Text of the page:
First Generation NICU design:
-In 1960, the first American newborn intensive care center at Grace New Haven Hospital in Connecticut set a standard resembling today's NICUs.
-Large, open brightly lit rooms
-Twice the usual 20-24 square feet allocated per baby in nurseries for healthy infants, but less square footage than the amount allocated to adult intensive care patients.
-In 1976, the March of Dimes published Toward Improving the Outcome of Pregnancy, a document encouraging the regionalization of neonatal care and the use of levels of NICU care.
Second Generation NICU design:
-The 1980's brought the use of surfactant, which ultimately decreased mortality for premature infants with respiratory issues. This advancement required hospitals to accommodate higher numbers of premature infants, as babies with gestational ages of 23-25 weeks were now surviving.
-'Perinatal Bible'
-The first edition of Guidleines for Perinatal Care was published in 1983 to provide design guidelines.
-Additional publications encouraged more state agencies to enforce minimum NICU design standards. For example:
-The required equipping of every delivery room for neonatal resuscitation.
-Hospital facility guidelines for planning intensive care nursery bedside space.
-Recognition that families and family space should be part of the NICU.
-By the late 1980's thirty states had minimum standards for intesnive care nurseries but these standards were inconsistent and not necessarily appropriate
-For example, square footage minimums as low as 24 net square feet/infant.
-Today's norm for new construction requires a minimum of 120 net square feet/infant.
Third Generation NICU design:
-Members of this generation are the first to transform facilities to support changes in relationships among caregivers, families and infants.
-Third generation NICUs are primarily located in regional birth centers while others are in progressive children's hospitals. A new group of NICUs have been located in community hospitals to offer a level of care between the newborn nursery and comprehensive NICUs.
-From 1982 to 2002 the number of NICUs in the United States nearly doubled from 350 to 825.
-NICUs that led the innovative design for the third generation:
-The Washington DC area produced several innovative NICU designs, which would ultimately provide evidence of what does and does not work.
-Children's National Medical Center converted to six bays for their 40-bed unit in 1988. Six bays contained six beds each, with two of the bays enlarged to provide two private isolation rooms. The design allowed for control of the environment with less noise and flexible lighting conditions. This design provided personalized care for each patient and enabled efficient staffing organization by integrating intensive and nonintensive care patients. The design also included a parent sleep room in which a parent and infant could room together before leaving the facility. This concept of allowing parents to practice caring for fragile babies in a 'homelike' environment prior to returning home has become common in hospital practice. The most important lesson learned was the need to have all disciplines contribute to the design process, in addition to the use of a bedside mock-up before construction.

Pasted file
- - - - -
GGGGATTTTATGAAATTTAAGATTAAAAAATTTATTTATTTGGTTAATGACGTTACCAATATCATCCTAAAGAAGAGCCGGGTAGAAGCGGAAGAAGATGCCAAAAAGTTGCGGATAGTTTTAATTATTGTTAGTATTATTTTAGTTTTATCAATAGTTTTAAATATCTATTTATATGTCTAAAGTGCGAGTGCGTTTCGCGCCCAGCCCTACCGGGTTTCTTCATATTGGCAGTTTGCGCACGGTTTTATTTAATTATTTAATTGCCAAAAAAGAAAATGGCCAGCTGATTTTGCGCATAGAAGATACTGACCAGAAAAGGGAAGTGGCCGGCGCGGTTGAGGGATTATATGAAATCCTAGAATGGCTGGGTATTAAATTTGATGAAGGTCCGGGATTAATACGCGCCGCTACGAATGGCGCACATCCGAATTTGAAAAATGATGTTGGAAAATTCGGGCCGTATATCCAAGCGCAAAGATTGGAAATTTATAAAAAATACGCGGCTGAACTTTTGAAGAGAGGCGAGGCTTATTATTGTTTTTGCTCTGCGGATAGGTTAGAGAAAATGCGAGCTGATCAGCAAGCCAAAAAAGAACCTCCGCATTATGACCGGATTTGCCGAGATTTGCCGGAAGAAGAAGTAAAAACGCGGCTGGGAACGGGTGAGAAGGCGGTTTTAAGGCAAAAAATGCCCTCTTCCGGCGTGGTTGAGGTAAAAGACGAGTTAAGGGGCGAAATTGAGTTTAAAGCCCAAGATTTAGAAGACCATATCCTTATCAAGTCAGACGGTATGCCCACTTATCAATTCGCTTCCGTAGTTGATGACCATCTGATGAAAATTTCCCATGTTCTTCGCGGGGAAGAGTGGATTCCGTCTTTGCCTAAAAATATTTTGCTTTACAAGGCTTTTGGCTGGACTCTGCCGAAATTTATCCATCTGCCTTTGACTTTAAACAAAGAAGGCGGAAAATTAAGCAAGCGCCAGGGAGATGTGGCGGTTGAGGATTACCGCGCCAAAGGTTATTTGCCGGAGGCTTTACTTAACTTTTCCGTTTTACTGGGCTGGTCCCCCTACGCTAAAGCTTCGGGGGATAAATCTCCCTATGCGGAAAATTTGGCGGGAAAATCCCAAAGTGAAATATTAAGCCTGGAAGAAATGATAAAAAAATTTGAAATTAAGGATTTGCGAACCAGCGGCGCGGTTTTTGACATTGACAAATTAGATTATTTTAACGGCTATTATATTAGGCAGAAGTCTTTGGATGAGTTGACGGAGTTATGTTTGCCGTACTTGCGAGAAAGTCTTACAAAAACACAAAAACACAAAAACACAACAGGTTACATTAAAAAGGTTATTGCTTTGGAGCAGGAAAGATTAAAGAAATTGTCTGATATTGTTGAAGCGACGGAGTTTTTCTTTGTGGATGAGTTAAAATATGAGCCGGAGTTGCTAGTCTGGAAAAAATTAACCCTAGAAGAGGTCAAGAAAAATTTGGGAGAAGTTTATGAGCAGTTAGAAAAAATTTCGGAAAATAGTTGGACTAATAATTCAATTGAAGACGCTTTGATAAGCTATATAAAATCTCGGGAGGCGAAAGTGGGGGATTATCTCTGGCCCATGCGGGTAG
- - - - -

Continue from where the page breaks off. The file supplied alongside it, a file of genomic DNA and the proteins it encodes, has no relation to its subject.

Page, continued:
-The NICU in Northern Virginia at INOVA Fairfax Hospital opened in 1992, inlcuding 50 beds arranged in 10 bed pods with seven two-bed rooms interspersed. These smaller rooms were initially intended to provide isolation and flexibility in the event of an infectious outbreak. Through time the rooms were being used to hold infants for longer periods of stay or families with special social needs. This was the beginning of single and double bed room units. Fairfax also demonstrated several other innovative design features, including access to natural light, a dispersed air handling system, consistent and flexible headwall design, the absence of structural obstacles, adn adequate storage provided in three tiers (centralized, adjacent, and bedside).
-Components of Third Generation NICU design:
1. Involve family and hospital staff in the design process.
-Results include small changes, such as the use of the term 'newborn intensive care' rather than 'neonatal intensive care'.
2. Privacy is a priority.
-Increase the number of single-bed rooms. -Include visual and audible controls. -Remove large public viewing windows. -Use video-viewing for family and friends who are not permitted into the unit.
3. Investigate Advanced Communications Technology and Monitoring Systems.
-Communications technology provides safer environments and a better connection among staff, family and infant. -Question the traditional belief that babies should be constantly visually watched by a nurse during all hours, as well as the belief that all babies must be clearly seen from a central station.
4. Provide flexible infant care support space.
-Design a universal patient care space with a standard setup that will support several levels of acuity, never less that 120 square feet for intensive care.
-When the staff are educated to care for multiple levels of infant acuity, the nurse scheduling process becomes much simpler.
-Document to prove lower-risk patients require the same amount of space as babies on ventilators, primarily due to the use of therapy devices.
-Prove that designing for flexibility is more cost-effective due to staffing issues, etc.
-Separate low and high acuity babies when the appropriate amount of privacy and space cannot be provided for these patients in unit design.
5. Provide social spaces.
-Although unit design accommodates more space for socialization, separate space should be dedicated to support social interaction among families and staff.
6. Design efficient non-revenue generating space.
-Replace large, loud, central "nurse stations" with more decentralized or mobile work stations.
7. Provide family space.